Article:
Credentials Display

Sharon A. Gutman, PhD, OTR, FAOTA; Emily I. Raphael-Greenfield, PhD, OTR; Neal Carlson, OTR; Rachel Friedman, OTR; Amanda Iger, OTR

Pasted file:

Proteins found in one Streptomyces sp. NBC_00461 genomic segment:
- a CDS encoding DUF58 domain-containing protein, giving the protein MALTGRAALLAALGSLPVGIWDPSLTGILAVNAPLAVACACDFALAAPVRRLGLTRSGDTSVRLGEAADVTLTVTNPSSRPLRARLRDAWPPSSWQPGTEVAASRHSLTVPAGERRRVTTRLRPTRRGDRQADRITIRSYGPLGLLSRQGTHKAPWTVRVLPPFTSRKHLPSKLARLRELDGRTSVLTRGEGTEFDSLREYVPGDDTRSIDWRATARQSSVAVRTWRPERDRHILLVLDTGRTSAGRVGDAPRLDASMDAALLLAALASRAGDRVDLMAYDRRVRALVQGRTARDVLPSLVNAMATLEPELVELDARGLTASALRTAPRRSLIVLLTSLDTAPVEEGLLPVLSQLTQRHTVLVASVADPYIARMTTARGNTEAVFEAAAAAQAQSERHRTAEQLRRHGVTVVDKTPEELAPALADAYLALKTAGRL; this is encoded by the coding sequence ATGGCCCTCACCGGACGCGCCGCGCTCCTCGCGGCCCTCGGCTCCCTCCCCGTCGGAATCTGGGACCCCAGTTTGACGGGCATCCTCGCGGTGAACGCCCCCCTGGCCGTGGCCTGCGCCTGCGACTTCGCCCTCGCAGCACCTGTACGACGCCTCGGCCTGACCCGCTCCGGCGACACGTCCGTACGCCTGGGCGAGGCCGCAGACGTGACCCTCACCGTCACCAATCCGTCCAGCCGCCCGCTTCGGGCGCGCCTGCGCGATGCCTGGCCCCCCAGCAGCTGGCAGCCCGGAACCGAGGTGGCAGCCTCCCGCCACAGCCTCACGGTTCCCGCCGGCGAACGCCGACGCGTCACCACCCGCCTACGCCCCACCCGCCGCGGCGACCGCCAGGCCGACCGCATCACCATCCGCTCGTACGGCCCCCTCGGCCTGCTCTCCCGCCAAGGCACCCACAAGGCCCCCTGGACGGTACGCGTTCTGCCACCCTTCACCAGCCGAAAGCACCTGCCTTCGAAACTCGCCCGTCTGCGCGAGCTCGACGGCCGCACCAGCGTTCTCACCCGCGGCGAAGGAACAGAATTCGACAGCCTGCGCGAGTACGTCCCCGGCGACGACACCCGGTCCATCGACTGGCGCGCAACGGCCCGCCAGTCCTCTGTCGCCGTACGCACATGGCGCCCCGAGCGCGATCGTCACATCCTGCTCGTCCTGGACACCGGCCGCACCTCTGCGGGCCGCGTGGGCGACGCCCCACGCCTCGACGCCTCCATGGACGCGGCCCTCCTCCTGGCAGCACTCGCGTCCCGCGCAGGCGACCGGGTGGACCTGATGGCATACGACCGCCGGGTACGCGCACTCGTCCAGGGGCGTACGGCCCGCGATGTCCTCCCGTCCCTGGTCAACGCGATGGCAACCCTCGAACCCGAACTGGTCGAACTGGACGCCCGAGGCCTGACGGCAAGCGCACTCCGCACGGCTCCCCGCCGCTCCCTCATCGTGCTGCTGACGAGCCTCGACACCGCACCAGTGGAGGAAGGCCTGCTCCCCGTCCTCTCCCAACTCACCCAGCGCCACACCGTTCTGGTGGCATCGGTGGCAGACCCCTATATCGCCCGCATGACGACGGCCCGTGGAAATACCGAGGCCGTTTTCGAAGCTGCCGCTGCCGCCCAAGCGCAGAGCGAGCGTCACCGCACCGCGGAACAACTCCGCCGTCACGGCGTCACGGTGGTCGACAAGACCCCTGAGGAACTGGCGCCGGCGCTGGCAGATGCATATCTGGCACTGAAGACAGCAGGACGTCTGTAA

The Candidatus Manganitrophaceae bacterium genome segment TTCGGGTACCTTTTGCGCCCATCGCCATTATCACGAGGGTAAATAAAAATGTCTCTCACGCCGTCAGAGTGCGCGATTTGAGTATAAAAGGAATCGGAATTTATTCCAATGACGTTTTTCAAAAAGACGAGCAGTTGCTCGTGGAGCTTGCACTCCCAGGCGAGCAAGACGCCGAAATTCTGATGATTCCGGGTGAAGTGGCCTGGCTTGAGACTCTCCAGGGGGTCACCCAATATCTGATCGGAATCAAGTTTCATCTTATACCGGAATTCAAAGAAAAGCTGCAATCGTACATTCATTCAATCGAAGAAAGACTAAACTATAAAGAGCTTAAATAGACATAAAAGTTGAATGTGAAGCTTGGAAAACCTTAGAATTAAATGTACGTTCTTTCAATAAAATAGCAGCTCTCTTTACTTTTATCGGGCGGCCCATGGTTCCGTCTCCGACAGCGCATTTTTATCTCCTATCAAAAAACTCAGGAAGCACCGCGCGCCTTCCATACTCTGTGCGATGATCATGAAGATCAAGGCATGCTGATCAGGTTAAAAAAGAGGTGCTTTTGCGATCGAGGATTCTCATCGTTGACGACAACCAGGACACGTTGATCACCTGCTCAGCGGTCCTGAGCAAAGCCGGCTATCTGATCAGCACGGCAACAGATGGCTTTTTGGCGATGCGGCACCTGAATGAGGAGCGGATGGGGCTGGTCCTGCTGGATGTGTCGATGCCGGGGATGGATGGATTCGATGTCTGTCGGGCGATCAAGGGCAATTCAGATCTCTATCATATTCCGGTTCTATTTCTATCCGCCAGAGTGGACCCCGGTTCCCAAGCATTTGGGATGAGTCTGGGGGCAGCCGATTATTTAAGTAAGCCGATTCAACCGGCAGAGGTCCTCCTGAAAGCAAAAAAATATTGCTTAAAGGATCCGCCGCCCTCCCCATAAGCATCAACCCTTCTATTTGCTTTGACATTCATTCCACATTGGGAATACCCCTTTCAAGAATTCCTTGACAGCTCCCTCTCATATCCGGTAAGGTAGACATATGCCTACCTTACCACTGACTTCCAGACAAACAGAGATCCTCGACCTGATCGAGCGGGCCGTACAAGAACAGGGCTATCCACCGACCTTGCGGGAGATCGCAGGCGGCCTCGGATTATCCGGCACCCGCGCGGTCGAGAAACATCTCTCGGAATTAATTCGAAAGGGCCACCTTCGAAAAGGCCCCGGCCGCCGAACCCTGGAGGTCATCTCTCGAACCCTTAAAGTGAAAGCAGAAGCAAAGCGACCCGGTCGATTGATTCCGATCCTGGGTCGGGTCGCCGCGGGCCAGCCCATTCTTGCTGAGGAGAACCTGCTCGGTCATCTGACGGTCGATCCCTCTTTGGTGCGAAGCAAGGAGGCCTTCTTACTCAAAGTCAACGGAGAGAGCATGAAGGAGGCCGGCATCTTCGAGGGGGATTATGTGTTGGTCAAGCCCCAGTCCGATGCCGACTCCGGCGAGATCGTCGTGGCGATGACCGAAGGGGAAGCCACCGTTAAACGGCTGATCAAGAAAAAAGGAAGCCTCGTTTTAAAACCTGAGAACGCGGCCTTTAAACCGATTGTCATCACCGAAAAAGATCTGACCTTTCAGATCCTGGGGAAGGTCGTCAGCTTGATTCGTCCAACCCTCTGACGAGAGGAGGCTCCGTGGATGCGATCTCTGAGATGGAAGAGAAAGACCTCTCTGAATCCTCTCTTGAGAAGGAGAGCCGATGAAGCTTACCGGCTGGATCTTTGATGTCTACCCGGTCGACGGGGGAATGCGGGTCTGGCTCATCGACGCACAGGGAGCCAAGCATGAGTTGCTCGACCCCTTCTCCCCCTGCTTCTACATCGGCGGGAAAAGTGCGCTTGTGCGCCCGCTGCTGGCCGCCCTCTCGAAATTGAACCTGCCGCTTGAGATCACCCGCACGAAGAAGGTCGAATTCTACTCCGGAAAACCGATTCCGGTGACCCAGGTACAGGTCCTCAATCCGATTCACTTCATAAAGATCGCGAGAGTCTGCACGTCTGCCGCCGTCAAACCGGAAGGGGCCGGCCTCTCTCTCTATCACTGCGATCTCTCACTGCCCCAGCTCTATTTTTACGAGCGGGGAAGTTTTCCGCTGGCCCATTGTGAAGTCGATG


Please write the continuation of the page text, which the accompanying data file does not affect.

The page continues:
The purpose of this pilot study was to collect pilot data evaluating whether a motor-based role-play intervention using a canine animal assistant can enhance social skill use in two adolescents with HFA. A single subject ABA design across two participants was used. The intervention consisted of four 1-hour sessions over 4 weeks. The quality of social interaction was measured by the Evaluation of Social Interaction (ESI) administered at baseline and the 3-month probe. Frequency of targeted social skill use was measured during baseline, intervention, and probe phases. Participant 1 experienced statistically significant increases in both ESI scores (p = .012, t = -5.488) from baseline to the 3-month probe. Participant 2 also experienced a statistically significant increase in ESI scores from baseline to probe (p = .002, t = -10.167), but he was unable to fully maintain these gains at the 3-month probe. This pilot study’s findings suggest that the intervention produced positive effects in both participants and warrant further investigation.